Lebanon’s Internal Security Forces (ISF) had identified these judges in a report presented to Judge Bitar at the start of his investigation.
The judiciary’s responsibility in the blast has also been lost amid blanket local media focus on Lebanon’s political class since 17 October 2019, when a street ‘revolution’ arose in response to the country’s economic collapse. The prevailing trend in the country has been to lay all blame on the politicians and bankers who let this happen.
So there would be little fallout for Bitar if he took the easy path, focused on the easy ‘villains,’ and didn’t rock the boat with his judicial colleagues or Lebanon’s ‘neutral’ military establishment.
Bitar checked some boxes, but basically played softball with the judiciary. As an example, he formally requested that the Cassation Court’s public prosecutor separately verify the negligence of Beirut Judges Maalouf and Shawah in order to charge them with the crime of probable intent, like the rest of the defendants in the case.
Although more than a year has passed since the blast investigation began, any action against the judges, or even checking their files or hearing their statements, has been delayed for months, although the role of one of them – Jad Maalouf – is critical.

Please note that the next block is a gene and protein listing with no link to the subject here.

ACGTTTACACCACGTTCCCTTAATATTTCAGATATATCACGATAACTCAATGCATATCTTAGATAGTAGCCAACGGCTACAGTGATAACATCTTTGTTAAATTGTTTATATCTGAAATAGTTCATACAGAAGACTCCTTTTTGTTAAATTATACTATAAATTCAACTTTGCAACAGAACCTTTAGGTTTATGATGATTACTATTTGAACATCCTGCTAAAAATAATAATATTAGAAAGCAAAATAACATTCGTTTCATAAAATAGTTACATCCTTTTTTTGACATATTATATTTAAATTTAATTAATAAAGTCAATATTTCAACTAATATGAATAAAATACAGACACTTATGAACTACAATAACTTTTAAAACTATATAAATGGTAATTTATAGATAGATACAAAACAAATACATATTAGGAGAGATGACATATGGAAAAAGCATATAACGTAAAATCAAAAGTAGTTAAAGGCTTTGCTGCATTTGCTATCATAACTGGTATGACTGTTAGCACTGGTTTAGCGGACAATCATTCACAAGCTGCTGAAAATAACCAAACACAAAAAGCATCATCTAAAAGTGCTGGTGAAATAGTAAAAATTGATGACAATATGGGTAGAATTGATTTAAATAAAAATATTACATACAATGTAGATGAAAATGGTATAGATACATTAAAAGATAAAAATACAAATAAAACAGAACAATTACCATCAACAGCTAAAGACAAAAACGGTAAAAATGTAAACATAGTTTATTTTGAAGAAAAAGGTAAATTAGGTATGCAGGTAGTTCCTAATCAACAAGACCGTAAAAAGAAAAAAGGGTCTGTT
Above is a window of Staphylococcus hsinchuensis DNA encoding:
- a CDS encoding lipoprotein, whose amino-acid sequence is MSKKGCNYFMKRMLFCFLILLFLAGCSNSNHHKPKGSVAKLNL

Maalouf signed off on the decision to unload the ship’s ammonium nitrate cargo and appoint a judicial guard as the head of the port, Mohammad al-Mawla. After Mawla claimed that he did not hold the keys to the warehouse, Maalouf was supposed to appoint another judicial guard and establish a time period for guard duty, which did not happen. Bitar listened to the statements of Maalouf and Shawah as witnesses only, unlike others who he intends to prosecute. Why?